These days, technology has become so advanced and accessible that those large scale, six-figure recording budgets are now a thing of the past. No longer do we have to print or cut tape. No longer do we need pristine recording studios with expensive gear stacked to the ceilings. No longer do we need recording contracts for a shot at something big. It's now 2021, and things in this musical world are much more obtainable even for those with the most minuscule of budgets.
You've heard of Billie Eilish right? The teenage artist who exploded onto the scene with her debut written and produced in a shoebox sized bedroom with her brother, Finneas O'Connell. Her debut 'Ocean Eyes' topped the Billboard 200 charts and she was only 14 years old at the time. Talent? Yes... but also a large kindred and wide-eyed spirit to explore and experiment with no definite process of how things should be done!
So who needs a studio these days? Why do they still exist and how do they still make money?
Well... in the 'Eilish' case, I can confirm that Finneas confidently hands-off many of Eilish's songs to mix engineer Rob Kinelski;
“Everything that I’ve sent that he’s mixed is pre-compressed and pre-panned, and all the reverbs and all the delays are pretty much already there. I’m not looking for Rob to ‘fix’ anything; he just makes it a little more balanced, because everything comes out of my bedroom at my parents’ house with too much bass. Rob and our mastering engineer, John Greenham, make sure our stuff sounds good everywhere.”
While Finneas O’Connell can now afford to employ a mixer and mastering engineer on his productions, it wasn’t always that way. But a lack of a budget should not be a barrier to anyone starting out in the business, he says;
“It was mixed and mastered by me and uploaded to Soundcloud. And that song saved our lives,” says O’Connell. “When I was starting to make music, I thought I had to pay a bunch of people to do all my things professionally and that that would be the only way I would ever have any success. It’s really important for kids to not think that there’s something intangible and out of reach for them. The truth is that you just have to make a song that people like.”
Check out Finneas bedroom set up here:
Even though their first hit was released straight out of the bedroom and completely naively; Finneas still shines a light on the importance of professional help and utilising professional spaces, like controlled mixing and recording environments.
As his sole reference, Finneas says he didn’t really think about the way the bedroom sounded until he started recording elsewhere. “The bedroom has a very specific sound, very tight and intimate and closed and quiet. I love the way it makes vocals sound... However, it is limiting."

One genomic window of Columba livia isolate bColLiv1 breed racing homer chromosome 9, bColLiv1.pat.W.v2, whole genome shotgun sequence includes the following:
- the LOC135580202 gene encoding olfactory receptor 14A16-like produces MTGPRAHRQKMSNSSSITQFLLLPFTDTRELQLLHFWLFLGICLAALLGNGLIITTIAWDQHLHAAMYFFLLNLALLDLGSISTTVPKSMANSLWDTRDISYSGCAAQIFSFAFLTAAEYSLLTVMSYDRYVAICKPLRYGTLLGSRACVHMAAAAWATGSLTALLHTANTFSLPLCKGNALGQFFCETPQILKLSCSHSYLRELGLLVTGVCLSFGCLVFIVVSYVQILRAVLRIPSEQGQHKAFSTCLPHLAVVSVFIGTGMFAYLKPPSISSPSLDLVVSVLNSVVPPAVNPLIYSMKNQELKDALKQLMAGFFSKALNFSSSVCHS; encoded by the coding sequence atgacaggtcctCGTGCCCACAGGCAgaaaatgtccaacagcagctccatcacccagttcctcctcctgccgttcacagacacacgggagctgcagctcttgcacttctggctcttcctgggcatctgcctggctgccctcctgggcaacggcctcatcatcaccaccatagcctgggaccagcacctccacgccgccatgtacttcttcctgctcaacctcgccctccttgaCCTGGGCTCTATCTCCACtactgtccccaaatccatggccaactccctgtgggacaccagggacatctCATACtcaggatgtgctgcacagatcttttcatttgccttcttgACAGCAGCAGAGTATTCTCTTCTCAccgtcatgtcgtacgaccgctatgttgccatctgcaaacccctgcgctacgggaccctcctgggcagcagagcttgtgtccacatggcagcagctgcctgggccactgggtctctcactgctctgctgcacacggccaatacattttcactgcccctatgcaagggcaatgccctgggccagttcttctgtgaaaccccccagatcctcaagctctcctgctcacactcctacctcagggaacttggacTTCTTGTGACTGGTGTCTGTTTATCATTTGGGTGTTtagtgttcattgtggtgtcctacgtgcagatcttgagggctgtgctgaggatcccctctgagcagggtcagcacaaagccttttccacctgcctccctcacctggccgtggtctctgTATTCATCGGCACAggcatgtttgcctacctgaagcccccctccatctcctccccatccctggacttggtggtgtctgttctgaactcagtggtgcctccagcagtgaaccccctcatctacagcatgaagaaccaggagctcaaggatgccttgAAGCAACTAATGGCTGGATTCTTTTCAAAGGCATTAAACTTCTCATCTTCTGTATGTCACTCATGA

Limiting factors, like a rooms response to sound, speaker position, or a microphone choice, can ultimately define many characteristics in your recordings. These are only a couple reason why you would reach outside of your limitations to expand your recording/production options.
Heard of Michael Stavrou? Radio Dj and guru Producer/Recording Engineer who worked closely with Sir George Martin. He wrote an amazing book called Mixing with you Mind. A book that strikes a mental chord on how you should approach things as an engineer.
"The first time I watched a really professional sound engineer I was completely mesmerised and amazed. He made everything look so easy and sound so incredible. Why is it that thousands of engineers struggle to get a decent sound while only a few dozen pull amazing sounds whilst doing, apparently, almost nothing? I could never understand how these great engineers made it look so easy. Were they doing something I wasn’t or were they not doing something I was? As it turns out it was largely the frame of mind they were in – which is great!, because changing your mind is a whole lot easier (and less expensive), than refitting your studio!"
Stavrou is a believer in trusting your instinct throughout the recording process with, of course, an educated approach, putting the 'professional' at the forefront here. However, this still doesn't factor in what technologies are available to us now, and as for the bedroom, you can purchase just about any plug-in to emulate the real thing... you just need to know what the f*ck you're doing with the damn thing. This ain't no text book either, but instead a supplement that concentrates on information that no one else will tell you. Using your subject taste more-so than anything else, solidifying Finneas's and Eilish's initial naive, yet winning approach.
This goes to show that the music industry is meant to be broken. Every "right-way" of doing things in this industry has completely gone out the window. Meaning... things are completely up to you and how you want to approach your music. Pave your own path, learn from others and reach out for professional help when you know it's time.
Mixing with your Mind website:
A quick message from Steve: